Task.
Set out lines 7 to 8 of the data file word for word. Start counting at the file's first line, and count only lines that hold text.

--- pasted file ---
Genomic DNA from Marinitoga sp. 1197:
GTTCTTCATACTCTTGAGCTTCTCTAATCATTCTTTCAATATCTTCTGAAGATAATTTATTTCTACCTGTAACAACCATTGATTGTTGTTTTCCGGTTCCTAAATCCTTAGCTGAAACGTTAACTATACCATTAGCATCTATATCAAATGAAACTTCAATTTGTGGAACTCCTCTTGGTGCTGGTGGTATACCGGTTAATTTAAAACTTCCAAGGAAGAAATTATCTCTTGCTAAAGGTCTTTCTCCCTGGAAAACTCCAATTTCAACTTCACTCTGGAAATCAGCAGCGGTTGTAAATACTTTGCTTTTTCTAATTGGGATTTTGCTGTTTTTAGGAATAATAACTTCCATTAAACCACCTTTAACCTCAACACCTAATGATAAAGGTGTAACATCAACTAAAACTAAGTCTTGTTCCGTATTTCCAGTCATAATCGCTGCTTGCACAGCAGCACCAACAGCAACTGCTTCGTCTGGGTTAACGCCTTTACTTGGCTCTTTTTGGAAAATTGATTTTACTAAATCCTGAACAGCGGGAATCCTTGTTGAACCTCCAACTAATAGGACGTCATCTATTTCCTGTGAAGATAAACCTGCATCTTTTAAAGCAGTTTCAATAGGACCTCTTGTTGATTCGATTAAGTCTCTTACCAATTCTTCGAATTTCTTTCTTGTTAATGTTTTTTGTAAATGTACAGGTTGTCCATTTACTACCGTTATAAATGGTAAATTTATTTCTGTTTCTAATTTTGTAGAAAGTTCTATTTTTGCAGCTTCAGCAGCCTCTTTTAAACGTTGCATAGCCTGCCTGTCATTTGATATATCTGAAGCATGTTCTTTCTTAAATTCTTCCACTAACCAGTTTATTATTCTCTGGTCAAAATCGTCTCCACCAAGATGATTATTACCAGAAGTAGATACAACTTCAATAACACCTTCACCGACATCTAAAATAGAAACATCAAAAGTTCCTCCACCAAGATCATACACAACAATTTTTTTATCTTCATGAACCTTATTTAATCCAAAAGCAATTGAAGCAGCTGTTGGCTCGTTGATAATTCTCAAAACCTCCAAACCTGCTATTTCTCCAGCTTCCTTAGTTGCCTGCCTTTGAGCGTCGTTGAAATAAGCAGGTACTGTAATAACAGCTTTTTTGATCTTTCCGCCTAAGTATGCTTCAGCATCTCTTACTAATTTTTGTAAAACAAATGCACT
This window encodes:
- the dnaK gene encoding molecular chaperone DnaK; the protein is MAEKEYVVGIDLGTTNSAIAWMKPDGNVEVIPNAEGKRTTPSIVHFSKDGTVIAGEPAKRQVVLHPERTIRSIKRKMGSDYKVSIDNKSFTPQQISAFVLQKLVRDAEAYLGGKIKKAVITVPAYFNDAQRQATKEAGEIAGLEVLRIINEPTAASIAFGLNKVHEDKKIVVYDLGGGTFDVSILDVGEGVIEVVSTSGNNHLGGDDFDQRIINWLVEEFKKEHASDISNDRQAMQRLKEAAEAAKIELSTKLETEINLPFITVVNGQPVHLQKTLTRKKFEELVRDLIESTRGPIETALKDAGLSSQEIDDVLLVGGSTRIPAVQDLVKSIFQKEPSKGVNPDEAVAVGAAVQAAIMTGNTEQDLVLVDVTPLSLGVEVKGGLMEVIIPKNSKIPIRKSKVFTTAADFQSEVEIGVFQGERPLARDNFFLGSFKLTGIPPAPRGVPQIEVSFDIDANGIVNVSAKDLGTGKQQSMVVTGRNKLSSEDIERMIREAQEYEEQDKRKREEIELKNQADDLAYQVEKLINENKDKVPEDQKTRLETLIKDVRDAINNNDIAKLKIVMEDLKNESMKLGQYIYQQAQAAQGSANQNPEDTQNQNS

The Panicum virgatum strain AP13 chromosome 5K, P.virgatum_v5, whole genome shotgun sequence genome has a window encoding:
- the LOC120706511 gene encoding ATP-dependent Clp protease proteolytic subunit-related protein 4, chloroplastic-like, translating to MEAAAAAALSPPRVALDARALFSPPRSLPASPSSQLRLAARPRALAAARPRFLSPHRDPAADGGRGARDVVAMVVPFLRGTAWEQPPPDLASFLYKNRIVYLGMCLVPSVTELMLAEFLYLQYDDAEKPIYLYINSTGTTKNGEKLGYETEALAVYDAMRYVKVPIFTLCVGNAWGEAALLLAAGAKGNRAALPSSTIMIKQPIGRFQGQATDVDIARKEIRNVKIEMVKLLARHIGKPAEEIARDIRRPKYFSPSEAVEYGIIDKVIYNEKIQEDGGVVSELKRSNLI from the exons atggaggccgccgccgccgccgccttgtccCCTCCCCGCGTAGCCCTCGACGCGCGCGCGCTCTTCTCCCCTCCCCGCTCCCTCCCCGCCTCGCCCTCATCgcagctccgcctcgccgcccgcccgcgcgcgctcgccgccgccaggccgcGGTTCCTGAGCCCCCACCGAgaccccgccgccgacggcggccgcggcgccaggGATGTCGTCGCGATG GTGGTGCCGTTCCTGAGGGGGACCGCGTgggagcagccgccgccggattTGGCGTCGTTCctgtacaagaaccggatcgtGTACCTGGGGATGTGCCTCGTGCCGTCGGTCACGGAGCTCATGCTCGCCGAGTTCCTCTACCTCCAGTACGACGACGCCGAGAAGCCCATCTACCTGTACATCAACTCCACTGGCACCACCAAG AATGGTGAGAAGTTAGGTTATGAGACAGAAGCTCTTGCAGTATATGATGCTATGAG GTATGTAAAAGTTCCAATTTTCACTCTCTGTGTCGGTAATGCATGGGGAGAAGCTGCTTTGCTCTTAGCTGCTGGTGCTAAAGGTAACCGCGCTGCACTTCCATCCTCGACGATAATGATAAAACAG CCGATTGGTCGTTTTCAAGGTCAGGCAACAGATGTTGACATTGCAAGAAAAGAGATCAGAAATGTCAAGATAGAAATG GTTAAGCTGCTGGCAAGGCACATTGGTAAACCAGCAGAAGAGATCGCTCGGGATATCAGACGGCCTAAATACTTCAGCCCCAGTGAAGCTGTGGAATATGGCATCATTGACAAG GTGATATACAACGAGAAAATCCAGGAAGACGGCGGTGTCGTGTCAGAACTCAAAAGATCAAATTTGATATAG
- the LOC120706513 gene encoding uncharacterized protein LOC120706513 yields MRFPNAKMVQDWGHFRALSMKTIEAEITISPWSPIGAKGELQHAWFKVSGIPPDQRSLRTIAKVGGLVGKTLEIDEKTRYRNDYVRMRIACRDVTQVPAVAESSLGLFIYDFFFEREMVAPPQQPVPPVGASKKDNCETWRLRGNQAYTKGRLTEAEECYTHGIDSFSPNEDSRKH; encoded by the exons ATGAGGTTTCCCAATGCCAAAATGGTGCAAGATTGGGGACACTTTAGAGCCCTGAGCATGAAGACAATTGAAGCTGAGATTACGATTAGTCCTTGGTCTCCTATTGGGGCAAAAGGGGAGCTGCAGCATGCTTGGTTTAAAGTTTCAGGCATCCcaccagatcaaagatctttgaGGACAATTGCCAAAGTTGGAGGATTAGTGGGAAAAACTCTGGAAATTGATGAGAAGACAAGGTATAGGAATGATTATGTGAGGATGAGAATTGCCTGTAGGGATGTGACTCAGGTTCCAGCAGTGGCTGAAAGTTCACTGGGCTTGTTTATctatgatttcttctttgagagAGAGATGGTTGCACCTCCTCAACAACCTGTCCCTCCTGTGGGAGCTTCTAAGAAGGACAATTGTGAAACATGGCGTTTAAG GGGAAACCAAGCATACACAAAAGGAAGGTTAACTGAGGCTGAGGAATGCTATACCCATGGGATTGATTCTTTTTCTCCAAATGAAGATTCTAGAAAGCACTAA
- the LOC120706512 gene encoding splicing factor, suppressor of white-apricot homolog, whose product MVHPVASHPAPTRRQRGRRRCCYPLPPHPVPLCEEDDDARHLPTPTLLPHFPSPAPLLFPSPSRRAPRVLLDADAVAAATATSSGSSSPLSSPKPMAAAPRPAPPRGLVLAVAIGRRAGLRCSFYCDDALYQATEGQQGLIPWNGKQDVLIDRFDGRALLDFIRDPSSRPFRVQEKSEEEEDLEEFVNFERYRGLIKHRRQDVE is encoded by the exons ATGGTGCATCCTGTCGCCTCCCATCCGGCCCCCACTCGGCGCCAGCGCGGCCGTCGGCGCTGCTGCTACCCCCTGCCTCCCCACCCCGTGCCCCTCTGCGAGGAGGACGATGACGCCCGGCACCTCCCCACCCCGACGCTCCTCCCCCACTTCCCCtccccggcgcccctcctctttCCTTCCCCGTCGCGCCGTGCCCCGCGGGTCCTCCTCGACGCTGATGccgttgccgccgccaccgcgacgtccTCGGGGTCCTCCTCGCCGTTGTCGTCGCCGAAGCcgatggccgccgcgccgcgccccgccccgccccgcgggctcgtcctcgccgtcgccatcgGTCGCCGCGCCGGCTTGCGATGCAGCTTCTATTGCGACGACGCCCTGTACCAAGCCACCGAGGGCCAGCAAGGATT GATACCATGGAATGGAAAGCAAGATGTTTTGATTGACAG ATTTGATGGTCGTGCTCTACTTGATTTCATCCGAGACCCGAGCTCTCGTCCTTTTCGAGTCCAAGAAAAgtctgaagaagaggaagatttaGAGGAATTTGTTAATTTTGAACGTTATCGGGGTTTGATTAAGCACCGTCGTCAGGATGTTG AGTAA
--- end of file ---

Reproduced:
- the LOC120706513 gene encoding uncharacterized protein LOC120706513 yields MRFPNAKMVQDWGHFRALSMKTIEAEITISPWSPIGAKGELQHAWFKVSGIPPDQRSLRTIAKVGGLVGKTLEIDEKTRYRNDYVRMRIACRDVTQVPAVAESSLGLFIYDFFFEREMVAPPQQPVPPVGASKKDNCETWRLRGNQAYTKGRLTEAEECYTHGIDSFSPNEDSRKH; encoded by the exons ATGAGGTTTCCCAATGCCAAAATGGTGCAAGATTGGGGACACTTTAGAGCCCTGAGCATGAAGACAATTGAAGCTGAGATTACGATTAGTCCTTGGTCTCCTATTGGGGCAAAAGGGGAGCTGCAGCATGCTTGGTTTAAAGTTTCAGGCATCCcaccagatcaaagatctttgaGGACAATTGCCAAAGTTGGAGGATTAGTGGGAAAAACTCTGGAAATTGATGAGAAGACAAGGTATAGGAATGATTATGTGAGGATGAGAATTGCCTGTAGGGATGTGACTCAGGTTCCAGCAGTGGCTGAAAGTTCACTGGGCTTGTTTATctatgatttcttctttgagagAGAGATGGTTGCACCTCCTCAACAACCTGTCCCTCCTGTGGGAGCTTCTAAGAAGGACAATTGTGAAACATGGCGTTTAAG GGGAAACCAAGCATACACAAAAGGAAGGTTAACTGAGGCTGAGGAATGCTATACCCATGGGATTGATTCTTTTTCTCCAAATGAAGATTCTAGAAAGCACTAA
- the LOC120706512 gene encoding splicing factor, suppressor of white-apricot homolog, whose product MVHPVASHPAPTRRQRGRRRCCYPLPPHPVPLCEEDDDARHLPTPTLLPHFPSPAPLLFPSPSRRAPRVLLDADAVAAATATSSGSSSPLSSPKPMAAAPRPAPPRGLVLAVAIGRRAGLRCSFYCDDALYQATEGQQGLIPWNGKQDVLIDRFDGRALLDFIRDPSSRPFRVQEKSEEEEDLEEFVNFERYRGLIKHRRQDVE is encoded by the exons ATGGTGCATCCTGTCGCCTCCCATCCGGCCCCCACTCGGCGCCAGCGCGGCCGTCGGCGCTGCTGCTACCCCCTGCCTCCCCACCCCGTGCCCCTCTGCGAGGAGGACGATGACGCCCGGCACCTCCCCACCCCGACGCTCCTCCCCCACTTCCCCtccccggcgcccctcctctttCCTTCCCCGTCGCGCCGTGCCCCGCGGGTCCTCCTCGACGCTGATGccgttgccgccgccaccgcgacgtccTCGGGGTCCTCCTCGCCGTTGTCGTCGCCGAAGCcgatggccgccgcgccgcgccccgccccgccccgcgggctcgtcctcgccgtcgccatcgGTCGCCGCGCCGGCTTGCGATGCAGCTTCTATTGCGACGACGCCCTGTACCAAGCCACCGAGGGCCAGCAAGGATT GATACCATGGAATGGAAAGCAAGATGTTTTGATTGACAG ATTTGATGGTCGTGCTCTACTTGATTTCATCCGAGACCCGAGCTCTCGTCCTTTTCGAGTCCAAGAAAAgtctgaagaagaggaagatttaGAGGAATTTGTTAATTTTGAACGTTATCGGGGTTTGATTAAGCACCGTCGTCAGGATGTTG AGTAA